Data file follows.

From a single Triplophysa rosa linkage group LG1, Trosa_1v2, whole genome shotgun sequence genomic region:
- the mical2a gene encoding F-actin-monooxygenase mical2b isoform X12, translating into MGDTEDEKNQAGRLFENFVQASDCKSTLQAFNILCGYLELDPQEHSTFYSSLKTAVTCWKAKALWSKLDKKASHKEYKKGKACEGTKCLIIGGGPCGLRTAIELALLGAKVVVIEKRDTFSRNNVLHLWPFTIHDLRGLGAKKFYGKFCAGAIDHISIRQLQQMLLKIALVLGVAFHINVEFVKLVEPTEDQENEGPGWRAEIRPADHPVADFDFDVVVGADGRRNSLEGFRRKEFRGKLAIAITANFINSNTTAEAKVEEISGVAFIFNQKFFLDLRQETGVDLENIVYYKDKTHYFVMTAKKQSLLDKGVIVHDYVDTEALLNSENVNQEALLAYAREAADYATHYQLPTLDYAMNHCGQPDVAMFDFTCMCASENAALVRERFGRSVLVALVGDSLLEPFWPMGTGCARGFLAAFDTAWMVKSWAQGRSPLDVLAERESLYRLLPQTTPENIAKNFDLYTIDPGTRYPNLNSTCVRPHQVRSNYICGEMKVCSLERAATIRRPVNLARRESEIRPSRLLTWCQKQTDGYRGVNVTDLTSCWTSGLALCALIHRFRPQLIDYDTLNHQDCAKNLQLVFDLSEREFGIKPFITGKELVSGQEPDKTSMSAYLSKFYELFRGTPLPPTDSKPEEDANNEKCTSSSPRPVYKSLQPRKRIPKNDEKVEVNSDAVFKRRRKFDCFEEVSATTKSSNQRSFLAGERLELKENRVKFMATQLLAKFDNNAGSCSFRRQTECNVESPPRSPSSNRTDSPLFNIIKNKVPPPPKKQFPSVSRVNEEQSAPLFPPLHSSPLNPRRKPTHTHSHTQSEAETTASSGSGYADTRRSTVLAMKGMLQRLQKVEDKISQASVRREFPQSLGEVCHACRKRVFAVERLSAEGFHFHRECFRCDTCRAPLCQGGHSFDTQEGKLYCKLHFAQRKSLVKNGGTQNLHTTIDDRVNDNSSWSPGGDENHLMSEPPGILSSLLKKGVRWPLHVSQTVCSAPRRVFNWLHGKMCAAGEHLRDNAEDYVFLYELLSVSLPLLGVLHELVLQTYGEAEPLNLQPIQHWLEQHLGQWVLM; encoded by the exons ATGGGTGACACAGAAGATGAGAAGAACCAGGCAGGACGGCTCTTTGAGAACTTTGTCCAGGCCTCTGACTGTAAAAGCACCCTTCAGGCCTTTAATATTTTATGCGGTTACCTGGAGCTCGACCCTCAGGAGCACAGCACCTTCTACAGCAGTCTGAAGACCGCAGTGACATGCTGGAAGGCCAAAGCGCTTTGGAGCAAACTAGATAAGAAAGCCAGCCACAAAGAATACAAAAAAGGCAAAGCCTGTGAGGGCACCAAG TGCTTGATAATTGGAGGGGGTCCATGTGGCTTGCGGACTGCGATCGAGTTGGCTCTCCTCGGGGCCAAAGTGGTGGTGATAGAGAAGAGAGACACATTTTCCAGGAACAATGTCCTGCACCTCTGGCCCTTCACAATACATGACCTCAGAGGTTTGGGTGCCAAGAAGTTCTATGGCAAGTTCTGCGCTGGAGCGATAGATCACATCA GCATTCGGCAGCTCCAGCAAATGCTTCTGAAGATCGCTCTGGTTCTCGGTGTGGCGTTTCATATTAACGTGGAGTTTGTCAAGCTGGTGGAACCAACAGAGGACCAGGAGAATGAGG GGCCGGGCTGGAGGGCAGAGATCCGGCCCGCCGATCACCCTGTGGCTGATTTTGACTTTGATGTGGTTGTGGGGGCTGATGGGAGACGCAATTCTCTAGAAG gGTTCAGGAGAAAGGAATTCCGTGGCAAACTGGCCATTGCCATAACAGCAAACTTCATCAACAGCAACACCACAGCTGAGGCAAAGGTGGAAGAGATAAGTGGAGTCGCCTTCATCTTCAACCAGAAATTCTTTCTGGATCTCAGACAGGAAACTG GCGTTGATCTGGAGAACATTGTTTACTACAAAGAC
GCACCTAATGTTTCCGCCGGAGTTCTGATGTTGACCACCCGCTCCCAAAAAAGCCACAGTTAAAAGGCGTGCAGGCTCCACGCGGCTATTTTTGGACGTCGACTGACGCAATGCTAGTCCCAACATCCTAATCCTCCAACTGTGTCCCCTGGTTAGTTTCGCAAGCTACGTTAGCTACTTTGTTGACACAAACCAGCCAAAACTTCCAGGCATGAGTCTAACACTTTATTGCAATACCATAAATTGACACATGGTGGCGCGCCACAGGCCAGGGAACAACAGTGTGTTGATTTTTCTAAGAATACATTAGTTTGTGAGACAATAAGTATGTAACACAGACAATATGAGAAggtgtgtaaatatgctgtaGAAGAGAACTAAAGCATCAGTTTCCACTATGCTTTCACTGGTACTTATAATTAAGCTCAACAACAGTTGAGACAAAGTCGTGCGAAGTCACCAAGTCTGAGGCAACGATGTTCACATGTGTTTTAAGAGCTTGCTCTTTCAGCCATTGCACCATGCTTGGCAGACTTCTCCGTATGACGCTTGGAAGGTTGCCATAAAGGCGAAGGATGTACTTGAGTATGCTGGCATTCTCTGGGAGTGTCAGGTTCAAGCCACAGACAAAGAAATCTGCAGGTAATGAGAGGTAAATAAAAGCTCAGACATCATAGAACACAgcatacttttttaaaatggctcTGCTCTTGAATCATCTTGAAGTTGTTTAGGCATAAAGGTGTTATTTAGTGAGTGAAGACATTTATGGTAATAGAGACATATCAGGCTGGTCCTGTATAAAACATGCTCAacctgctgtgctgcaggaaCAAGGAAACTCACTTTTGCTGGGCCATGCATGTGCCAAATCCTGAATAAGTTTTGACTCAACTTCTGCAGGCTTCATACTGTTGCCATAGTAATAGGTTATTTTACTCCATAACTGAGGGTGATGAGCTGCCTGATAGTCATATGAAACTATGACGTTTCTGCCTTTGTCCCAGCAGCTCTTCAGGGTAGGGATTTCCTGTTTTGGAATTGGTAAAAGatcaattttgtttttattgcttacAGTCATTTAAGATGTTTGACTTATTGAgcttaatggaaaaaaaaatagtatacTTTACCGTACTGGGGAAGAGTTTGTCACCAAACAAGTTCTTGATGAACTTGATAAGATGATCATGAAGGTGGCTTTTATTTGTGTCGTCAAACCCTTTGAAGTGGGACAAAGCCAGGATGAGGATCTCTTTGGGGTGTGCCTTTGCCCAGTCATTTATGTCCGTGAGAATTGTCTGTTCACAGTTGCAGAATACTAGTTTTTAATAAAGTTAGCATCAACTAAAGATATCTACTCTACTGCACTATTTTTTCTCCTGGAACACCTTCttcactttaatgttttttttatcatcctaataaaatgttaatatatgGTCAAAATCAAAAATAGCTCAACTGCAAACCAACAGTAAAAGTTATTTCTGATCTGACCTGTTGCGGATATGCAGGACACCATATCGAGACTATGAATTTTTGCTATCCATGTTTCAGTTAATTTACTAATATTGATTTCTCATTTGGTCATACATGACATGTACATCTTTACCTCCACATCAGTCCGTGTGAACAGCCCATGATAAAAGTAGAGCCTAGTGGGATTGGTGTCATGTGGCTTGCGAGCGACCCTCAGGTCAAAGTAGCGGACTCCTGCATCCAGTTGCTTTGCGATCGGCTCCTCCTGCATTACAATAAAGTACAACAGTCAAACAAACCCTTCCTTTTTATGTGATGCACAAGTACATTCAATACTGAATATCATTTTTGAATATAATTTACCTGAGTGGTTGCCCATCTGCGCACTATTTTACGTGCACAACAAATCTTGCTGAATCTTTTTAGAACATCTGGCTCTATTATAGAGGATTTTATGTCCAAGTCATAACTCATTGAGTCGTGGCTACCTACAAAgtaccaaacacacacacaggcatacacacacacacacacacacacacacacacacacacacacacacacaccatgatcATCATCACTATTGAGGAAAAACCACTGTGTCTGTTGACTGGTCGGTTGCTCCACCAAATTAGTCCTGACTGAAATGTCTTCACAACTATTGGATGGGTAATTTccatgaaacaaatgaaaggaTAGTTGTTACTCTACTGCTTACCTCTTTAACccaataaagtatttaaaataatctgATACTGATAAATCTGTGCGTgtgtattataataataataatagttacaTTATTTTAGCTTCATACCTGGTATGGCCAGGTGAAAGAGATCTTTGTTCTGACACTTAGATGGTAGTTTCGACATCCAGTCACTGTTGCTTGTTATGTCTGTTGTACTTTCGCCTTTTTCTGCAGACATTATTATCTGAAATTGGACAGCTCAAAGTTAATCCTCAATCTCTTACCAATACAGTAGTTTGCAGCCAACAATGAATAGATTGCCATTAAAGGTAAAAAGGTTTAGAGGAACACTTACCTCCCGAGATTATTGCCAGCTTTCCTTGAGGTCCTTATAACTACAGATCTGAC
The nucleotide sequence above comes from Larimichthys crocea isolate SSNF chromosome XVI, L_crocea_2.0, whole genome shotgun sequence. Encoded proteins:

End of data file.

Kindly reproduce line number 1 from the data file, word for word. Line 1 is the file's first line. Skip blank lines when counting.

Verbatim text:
From a single Triplophysa rosa linkage group LG1, Trosa_1v2, whole genome shotgun sequence genomic region: